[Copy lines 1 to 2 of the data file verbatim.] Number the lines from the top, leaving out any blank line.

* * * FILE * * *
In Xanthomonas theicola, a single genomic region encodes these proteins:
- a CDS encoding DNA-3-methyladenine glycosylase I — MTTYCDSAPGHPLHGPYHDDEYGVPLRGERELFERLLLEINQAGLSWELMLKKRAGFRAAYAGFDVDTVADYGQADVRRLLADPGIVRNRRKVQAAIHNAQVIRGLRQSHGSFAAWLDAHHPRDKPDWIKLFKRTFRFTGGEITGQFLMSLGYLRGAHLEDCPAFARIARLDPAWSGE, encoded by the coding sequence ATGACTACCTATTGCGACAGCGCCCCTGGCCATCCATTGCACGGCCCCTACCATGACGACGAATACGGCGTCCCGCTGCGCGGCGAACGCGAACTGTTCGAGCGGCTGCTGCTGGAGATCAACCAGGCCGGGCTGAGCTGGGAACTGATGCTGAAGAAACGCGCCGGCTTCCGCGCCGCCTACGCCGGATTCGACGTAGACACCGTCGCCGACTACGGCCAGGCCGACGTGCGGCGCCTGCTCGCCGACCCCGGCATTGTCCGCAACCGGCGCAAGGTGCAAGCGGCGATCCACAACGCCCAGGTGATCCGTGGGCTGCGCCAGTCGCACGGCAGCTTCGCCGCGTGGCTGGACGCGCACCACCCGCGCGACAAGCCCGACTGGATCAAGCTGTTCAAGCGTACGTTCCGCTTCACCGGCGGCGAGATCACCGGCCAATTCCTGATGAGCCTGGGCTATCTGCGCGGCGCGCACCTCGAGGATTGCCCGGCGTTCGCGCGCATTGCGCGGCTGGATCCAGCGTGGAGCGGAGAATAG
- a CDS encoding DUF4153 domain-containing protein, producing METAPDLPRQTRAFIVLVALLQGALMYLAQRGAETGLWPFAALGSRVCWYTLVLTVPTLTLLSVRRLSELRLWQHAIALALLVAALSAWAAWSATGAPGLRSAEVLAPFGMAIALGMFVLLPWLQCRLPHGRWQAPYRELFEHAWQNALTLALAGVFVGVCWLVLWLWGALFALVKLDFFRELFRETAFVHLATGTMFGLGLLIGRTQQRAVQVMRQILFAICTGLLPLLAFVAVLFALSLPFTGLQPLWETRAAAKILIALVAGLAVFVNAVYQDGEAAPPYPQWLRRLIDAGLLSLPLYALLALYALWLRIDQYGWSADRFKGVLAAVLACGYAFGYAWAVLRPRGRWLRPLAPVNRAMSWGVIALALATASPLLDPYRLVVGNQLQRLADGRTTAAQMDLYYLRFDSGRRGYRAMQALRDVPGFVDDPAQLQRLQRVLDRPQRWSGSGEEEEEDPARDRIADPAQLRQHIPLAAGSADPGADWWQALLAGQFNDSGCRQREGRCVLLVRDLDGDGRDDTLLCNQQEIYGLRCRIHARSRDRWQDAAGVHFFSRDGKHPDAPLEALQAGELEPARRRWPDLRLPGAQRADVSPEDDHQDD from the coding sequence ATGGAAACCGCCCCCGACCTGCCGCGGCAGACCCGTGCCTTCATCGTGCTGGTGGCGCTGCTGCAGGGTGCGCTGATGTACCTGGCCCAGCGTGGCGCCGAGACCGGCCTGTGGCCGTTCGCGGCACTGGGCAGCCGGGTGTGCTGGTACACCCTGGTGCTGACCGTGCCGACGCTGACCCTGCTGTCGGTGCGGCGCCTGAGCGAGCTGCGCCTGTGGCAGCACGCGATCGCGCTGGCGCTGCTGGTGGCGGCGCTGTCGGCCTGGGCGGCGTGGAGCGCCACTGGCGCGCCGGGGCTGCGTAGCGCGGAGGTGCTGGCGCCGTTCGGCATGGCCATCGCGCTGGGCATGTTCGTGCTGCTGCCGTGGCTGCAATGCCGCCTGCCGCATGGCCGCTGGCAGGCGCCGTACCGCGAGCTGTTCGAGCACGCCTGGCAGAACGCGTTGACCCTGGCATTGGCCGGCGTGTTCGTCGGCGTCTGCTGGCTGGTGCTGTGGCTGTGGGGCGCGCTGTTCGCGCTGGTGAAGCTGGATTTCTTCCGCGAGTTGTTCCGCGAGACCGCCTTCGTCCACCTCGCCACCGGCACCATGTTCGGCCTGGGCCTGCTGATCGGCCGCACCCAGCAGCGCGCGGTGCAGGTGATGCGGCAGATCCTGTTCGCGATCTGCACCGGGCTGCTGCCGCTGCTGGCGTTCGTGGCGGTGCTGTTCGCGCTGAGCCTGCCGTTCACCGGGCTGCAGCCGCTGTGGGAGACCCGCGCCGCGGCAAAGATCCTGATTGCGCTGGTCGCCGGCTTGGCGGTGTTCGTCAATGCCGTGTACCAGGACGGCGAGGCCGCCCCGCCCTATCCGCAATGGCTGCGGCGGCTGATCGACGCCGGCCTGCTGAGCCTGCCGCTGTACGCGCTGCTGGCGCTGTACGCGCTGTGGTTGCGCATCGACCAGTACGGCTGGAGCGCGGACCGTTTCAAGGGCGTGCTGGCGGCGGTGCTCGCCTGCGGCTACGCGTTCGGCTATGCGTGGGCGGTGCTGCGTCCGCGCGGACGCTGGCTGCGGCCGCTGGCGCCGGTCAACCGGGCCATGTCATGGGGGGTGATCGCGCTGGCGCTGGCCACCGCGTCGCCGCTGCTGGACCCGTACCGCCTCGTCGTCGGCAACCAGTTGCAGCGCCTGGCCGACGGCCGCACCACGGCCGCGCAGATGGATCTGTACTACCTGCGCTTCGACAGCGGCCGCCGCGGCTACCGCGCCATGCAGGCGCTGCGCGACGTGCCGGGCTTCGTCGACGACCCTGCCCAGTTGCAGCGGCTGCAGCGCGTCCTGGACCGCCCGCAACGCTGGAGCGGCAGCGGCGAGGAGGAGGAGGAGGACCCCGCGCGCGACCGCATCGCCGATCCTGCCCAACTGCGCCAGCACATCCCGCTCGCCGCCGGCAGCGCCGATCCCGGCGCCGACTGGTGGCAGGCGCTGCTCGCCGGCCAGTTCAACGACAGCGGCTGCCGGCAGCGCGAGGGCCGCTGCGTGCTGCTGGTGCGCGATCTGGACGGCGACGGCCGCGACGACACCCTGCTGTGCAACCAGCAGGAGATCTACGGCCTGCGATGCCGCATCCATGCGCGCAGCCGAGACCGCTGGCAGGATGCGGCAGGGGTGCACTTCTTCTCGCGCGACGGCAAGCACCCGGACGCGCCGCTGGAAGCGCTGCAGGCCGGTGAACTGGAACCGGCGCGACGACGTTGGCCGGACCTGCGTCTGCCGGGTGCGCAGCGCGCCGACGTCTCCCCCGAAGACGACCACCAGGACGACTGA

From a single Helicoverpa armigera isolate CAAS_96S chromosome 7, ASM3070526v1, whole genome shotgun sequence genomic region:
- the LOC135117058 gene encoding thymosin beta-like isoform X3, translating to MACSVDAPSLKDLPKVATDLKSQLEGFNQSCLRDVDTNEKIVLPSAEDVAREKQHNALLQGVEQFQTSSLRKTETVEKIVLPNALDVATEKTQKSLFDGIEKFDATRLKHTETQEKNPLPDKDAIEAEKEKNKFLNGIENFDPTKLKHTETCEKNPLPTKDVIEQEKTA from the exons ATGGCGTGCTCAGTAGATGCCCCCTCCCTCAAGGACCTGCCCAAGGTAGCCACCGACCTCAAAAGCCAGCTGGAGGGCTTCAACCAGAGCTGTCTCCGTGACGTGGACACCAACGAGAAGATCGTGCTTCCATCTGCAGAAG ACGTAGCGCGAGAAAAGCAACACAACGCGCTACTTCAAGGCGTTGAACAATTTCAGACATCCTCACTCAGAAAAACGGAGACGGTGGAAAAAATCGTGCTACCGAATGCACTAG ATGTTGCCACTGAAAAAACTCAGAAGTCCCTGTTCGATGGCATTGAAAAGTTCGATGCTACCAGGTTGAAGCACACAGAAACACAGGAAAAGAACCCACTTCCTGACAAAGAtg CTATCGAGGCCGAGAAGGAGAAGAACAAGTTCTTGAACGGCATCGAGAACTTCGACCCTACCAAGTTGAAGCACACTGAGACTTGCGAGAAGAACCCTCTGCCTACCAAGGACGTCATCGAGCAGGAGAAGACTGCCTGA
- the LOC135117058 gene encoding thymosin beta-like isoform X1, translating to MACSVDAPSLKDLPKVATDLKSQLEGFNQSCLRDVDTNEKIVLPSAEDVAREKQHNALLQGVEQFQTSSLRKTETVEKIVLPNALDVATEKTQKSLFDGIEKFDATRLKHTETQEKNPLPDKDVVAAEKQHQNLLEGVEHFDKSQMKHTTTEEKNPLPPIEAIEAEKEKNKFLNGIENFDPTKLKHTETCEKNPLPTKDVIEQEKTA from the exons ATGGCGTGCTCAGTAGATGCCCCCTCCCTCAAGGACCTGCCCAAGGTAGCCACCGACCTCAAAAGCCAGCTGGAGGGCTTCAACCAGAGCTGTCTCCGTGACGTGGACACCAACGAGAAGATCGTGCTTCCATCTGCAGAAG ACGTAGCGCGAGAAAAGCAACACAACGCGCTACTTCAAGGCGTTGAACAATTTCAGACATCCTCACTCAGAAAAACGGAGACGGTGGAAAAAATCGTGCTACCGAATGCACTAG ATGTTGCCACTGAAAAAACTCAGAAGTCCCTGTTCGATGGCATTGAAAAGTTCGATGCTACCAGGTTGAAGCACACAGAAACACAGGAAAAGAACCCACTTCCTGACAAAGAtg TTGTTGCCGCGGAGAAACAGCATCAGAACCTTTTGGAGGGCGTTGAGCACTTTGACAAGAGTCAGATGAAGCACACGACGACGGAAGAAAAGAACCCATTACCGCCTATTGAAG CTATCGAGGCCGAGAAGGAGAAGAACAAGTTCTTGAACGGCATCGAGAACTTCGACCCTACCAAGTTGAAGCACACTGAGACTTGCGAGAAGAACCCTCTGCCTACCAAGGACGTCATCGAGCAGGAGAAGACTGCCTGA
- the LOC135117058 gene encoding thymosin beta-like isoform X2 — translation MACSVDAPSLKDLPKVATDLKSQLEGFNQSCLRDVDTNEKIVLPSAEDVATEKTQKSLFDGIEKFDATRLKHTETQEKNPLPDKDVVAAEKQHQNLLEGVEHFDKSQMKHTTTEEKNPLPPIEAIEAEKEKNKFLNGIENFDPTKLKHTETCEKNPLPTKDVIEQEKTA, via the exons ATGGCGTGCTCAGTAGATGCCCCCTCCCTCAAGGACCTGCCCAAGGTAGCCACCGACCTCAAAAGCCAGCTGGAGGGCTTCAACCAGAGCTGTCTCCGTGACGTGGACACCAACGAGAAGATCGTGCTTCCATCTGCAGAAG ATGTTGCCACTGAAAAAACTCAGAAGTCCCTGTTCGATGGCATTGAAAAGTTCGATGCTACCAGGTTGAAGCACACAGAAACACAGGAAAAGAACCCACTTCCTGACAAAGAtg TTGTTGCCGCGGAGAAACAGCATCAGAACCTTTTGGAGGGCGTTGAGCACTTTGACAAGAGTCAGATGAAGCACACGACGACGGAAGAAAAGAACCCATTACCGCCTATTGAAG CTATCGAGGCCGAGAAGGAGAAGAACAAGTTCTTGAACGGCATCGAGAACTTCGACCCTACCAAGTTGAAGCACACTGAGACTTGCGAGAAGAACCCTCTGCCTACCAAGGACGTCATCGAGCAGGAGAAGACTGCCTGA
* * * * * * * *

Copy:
In Xanthomonas theicola, a single genomic region encodes these proteins:
- a CDS encoding DNA-3-methyladenine glycosylase I — MTTYCDSAPGHPLHGPYHDDEYGVPLRGERELFERLLLEINQAGLSWELMLKKRAGFRAAYAGFDVDTVADYGQADVRRLLADPGIVRNRRKVQAAIHNAQVIRGLRQSHGSFAAWLDAHHPRDKPDWIKLFKRTFRFTGGEITGQFLMSLGYLRGAHLEDCPAFARIARLDPAWSGE, encoded by the coding sequence ATGACTACCTATTGCGACAGCGCCCCTGGCCATCCATTGCACGGCCCCTACCATGACGACGAATACGGCGTCCCGCTGCGCGGCGAACGCGAACTGTTCGAGCGGCTGCTGCTGGAGATCAACCAGGCCGGGCTGAGCTGGGAACTGATGCTGAAGAAACGCGCCGGCTTCCGCGCCGCCTACGCCGGATTCGACGTAGACACCGTCGCCGACTACGGCCAGGCCGACGTGCGGCGCCTGCTCGCCGACCCCGGCATTGTCCGCAACCGGCGCAAGGTGCAAGCGGCGATCCACAACGCCCAGGTGATCCGTGGGCTGCGCCAGTCGCACGGCAGCTTCGCCGCGTGGCTGGACGCGCACCACCCGCGCGACAAGCCCGACTGGATCAAGCTGTTCAAGCGTACGTTCCGCTTCACCGGCGGCGAGATCACCGGCCAATTCCTGATGAGCCTGGGCTATCTGCGCGGCGCGCACCTCGAGGATTGCCCGGCGTTCGCGCGCATTGCGCGGCTGGATCCAGCGTGGAGCGGAGAATAG